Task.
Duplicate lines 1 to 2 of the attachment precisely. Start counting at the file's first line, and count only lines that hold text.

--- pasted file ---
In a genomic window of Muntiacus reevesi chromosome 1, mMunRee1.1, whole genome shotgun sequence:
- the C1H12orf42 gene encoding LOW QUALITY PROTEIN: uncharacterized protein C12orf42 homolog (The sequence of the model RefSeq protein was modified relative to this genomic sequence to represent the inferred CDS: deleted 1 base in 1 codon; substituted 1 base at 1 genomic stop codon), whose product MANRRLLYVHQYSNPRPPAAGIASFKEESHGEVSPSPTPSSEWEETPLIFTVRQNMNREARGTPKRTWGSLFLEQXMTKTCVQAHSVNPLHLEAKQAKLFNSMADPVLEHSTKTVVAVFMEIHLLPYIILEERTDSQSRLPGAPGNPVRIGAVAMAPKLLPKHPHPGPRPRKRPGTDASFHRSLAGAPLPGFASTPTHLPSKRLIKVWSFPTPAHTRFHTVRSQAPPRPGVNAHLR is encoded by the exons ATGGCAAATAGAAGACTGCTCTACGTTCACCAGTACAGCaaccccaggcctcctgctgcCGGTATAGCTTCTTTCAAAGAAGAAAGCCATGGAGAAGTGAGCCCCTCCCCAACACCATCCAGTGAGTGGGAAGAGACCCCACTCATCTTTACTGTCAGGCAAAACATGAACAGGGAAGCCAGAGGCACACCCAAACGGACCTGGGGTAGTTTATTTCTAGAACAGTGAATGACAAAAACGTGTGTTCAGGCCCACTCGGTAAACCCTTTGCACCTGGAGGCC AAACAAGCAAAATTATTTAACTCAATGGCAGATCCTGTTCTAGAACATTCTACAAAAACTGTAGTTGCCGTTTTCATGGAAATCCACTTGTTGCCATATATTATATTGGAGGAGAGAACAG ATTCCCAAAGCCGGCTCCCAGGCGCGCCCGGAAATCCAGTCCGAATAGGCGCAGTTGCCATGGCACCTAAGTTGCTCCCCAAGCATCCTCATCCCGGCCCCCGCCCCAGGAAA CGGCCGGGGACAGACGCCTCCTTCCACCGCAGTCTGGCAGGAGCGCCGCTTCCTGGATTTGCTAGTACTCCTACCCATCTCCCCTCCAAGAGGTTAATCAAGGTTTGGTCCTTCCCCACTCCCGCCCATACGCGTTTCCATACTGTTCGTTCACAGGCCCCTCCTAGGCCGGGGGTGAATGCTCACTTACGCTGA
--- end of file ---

In a genomic window of Muntiacus reevesi chromosome 1, mMunRee1.1, whole genome shotgun sequence:
- the C1H12orf42 gene encoding LOW QUALITY PROTEIN: uncharacterized protein C12orf42 homolog (The sequence of the model RefSeq protein was modified relative to this genomic sequence to represent the inferred CDS: deleted 1 base in 1 codon; substituted 1 base at 1 genomic stop codon), whose product MANRRLLYVHQYSNPRPPAAGIASFKEESHGEVSPSPTPSSEWEETPLIFTVRQNMNREARGTPKRTWGSLFLEQXMTKTCVQAHSVNPLHLEAKQAKLFNSMADPVLEHSTKTVVAVFMEIHLLPYIILEERTDSQSRLPGAPGNPVRIGAVAMAPKLLPKHPHPGPRPRKRPGTDASFHRSLAGAPLPGFASTPTHLPSKRLIKVWSFPTPAHTRFHTVRSQAPPRPGVNAHLR is encoded by the exons ATGGCAAATAGAAGACTGCTCTACGTTCACCAGTACAGCaaccccaggcctcctgctgcCGGTATAGCTTCTTTCAAAGAAGAAAGCCATGGAGAAGTGAGCCCCTCCCCAACACCATCCAGTGAGTGGGAAGAGACCCCACTCATCTTTACTGTCAGGCAAAACATGAACAGGGAAGCCAGAGGCACACCCAAACGGACCTGGGGTAGTTTATTTCTAGAACAGTGAATGACAAAAACGTGTGTTCAGGCCCACTCGGTAAACCCTTTGCACCTGGAGGCC AAACAAGCAAAATTATTTAACTCAATGGCAGATCCTGTTCTAGAACATTCTACAAAAACTGTAGTTGCCGTTTTCATGGAAATCCACTTGTTGCCATATATTATATTGGAGGAGAGAACAG ATTCCCAAAGCCGGCTCCCAGGCGCGCCCGGAAATCCAGTCCGAATAGGCGCAGTTGCCATGGCACCTAAGTTGCTCCCCAAGCATCCTCATCCCGGCCCCCGCCCCAGGAAA CGGCCGGGGACAGACGCCTCCTTCCACCGCAGTCTGGCAGGAGCGCCGCTTCCTGGATTTGCTAGTACTCCTACCCATCTCCCCTCCAAGAGGTTAATCAAGGTTTGGTCCTTCCCCACTCCCGCCCATACGCGTTTCCATACTGTTCGTTCACAGGCCCCTCCTAGGCCGGGGGTGAATGCTCACTTACGCTGA